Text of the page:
‘House Party’ in review: The weekend that lived

Caroline Fassett, Elizabeth Worthington, News Editor, Assistant News Editor

Historically, one weekend of each spring semester is designated for Greek-life-centered partying and debauchery–a celebration known as “House Party Weekend.” Though the event was once sanctioned by the school, President Bravman and University administrators discontinued it after 2013 in an effort to curb the excessive drinking associated with the weekend. Since then, the tradition has been carried on by students in an unofficial capacity.

In 2013, the number of recorded alcohol-related transports totaled 15, 13 of whom were University students. Over the course of that weekend, 15 thefts were reported to Public Safety. Though some students argue that the event should continue to be one upheld by the University, since its cancellation the number of hospitalizations and alleged crimes has immensely diminished. This past weekend, April 1-2, 5 individuals, 3 of whom were students, were transported to the hospital, and no thefts were reported.

“President Bravman did a great job changing the policy,” Chief of Public Safety Steve Barilar said. “In the past, when there was an advertised ‘House Party,’ more people [at the University and beyond it] were aware of it. It’s a bad element; there’s more opportunity for theft to occur.”

Though many students were alarmed by the vast number of Public Safety officers on patrol this past weekend–their presence increases during House Party Weekend–Barilar affirmed that, if anything, security has reduced this year in comparison to prior years when the event was sponsored by the school. He also stated that the officers only stop and address perceptibly intoxicated students. Aside from Public Safety, Buffalo Valley Regional Police Department (BVRPD) also had a significant presence downtown.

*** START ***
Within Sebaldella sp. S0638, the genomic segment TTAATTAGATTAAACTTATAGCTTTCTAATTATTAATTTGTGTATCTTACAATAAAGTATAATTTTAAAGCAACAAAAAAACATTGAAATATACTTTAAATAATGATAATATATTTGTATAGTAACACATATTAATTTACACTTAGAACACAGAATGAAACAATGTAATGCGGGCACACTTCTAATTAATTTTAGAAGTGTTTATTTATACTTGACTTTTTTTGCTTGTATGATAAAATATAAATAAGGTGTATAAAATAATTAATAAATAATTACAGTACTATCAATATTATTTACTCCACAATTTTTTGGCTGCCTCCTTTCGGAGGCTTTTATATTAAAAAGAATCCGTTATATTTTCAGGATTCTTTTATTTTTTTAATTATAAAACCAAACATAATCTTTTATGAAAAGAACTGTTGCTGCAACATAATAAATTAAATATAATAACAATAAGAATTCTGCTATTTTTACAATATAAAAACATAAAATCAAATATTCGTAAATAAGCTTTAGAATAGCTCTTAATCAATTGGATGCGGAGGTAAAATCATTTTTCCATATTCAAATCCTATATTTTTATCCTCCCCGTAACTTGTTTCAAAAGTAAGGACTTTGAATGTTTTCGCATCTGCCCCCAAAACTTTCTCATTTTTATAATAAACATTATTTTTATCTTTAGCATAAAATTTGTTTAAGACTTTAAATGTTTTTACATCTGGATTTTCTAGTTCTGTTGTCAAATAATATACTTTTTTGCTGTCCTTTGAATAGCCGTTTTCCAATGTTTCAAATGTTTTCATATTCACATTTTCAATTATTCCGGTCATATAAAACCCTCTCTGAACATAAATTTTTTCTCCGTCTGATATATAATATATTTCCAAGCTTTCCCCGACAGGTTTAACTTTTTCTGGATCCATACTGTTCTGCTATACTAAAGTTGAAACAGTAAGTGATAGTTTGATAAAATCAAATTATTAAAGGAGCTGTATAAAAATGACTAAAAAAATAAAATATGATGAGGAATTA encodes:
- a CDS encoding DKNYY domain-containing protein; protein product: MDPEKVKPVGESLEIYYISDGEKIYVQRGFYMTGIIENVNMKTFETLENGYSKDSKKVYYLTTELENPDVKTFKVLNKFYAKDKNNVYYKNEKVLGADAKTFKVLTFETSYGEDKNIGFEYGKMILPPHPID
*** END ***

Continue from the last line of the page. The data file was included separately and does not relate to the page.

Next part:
“When on duty, [Public Safety officers] use good judgment in deciding which students to stop and address and which not to. If they’re walking fine and not breaking any laws, we don’t stop them,” Barilar said.

Barilar praised the efforts of both Director of Residential Education Josh Hartman and Associate Director of Residential Education Jackie Cetera in patrolling the dormitories, stating that they “probably saved a life.”

Hartman emphasized the important role the Residential Advisors (RAs) play in keeping campus safe.

“The RAs [Residential Advisors] are a major force for positive change in the addressing of high-risk drinking practices on campus through the relationships they build with their residents and their presence within the community,” Hartman said.

Barilar reported that one University student was arrested with a DUI—driving under the influence of alcohol. This incident was confirmed by the Union County Sheriff’s Office, who said that the student has yet to be charged but is in the process of being prosecuted. The investigation is ongoing.

Aside from the heavy focus on safety and drinking habits, House Party Weekend also had implications for downtown businesses, which saw a spike in sales. In particular, Larry’s Pizza, Pizza Phi, and Domino’s Pizza all benefited from the tradition.